posted on Jun, 8 2006 @ 07:18 PM
I've been trying to do some conceptualizing about the shape or structure of the universe and I had an idea I need opinions on. Or most likely
someone with more knowledge that can straighten me out.
This might be an odd visualization but this is about all I have right now. Picture a balloon that has already expanded into a sphere. Inside the
balloon is a compressed glob of paint that could potentially fill the balloon but is very compact (see where I'm going?). The big bang would
represent this glob of paint being burst out onto the rest of the balloon. Because the burst doesn't impart equal force in all directions some edges
of the balloon are immediately filled and some lag behind. This is how I was trying to picture the universe.
I know it's been around for 15 billion years or whatever (6,000 if we ask St. Tom
) but we're seeing it on a such a small scale. Perhaps the
universe is expanding but ultimately won't lead to a big crunch. The universe could still be in an early stage of expansion into it's final shape
of a sphere. So the universe would just look like a big expanding glob if viewed from an outsiders perspective.
I liked this because it theoretically covered some other questionable areas I have. I know that there are problems with entropy and the distribution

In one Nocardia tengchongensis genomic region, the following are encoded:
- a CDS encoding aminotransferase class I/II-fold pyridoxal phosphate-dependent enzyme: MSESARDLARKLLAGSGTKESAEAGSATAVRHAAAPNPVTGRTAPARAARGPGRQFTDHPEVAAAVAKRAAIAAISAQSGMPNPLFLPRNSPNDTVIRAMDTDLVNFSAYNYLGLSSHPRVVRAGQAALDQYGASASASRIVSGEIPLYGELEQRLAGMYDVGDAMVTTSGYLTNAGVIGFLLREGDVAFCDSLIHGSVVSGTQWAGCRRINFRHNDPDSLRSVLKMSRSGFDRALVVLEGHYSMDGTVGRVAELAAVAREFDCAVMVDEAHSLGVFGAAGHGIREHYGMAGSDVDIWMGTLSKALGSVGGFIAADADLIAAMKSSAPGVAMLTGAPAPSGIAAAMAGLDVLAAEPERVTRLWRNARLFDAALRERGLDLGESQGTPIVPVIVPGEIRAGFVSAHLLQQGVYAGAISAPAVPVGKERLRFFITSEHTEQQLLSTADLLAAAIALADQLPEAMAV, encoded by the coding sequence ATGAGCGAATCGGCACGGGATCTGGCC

of stars and galaxies within the universe. I was thinking that the expansion of the universe could be working against the general entropy theory so
that on a large scale the distribution of stars would seem off. But for small scale objects the laws would still apply. As I understand entropy it
basically states that it's more likely for a system to become more disordered than ordered. The fact that life has evolved due to simple structures
joining to form larger and more complex structures would seem to go against this. But what if we're just in an area of the universe that is
particularly ordered? Maybe as time continues and the universe begins to assume a more spherical shape the distributions of stars, or white dwarfs
for example, would seem to equal out or make more sense.
I had another quick idea that I thought was interesting. I was trying to look at the universe in a different way to see if I could gain some more
perspective on it. I imagined that the universe was like the ocean, if you couldn't see the water. Then it made me think. What if the movement of
galaxies or stars are influenced by space 'currents' like the gulfstream or other oceanic forces? Is this feasible?
This is mostly just speculation and i'm not sure how much of it fits into our known science or thought. If anyone has any thoughts, ideas, or can
point me in the direction of someone who's already thought about this I would greatly appreciate. Or if you'd like to tell me I'm completely wrong
then that's cool too. Finding out you're wrong is a great way to get it right. Thanks again.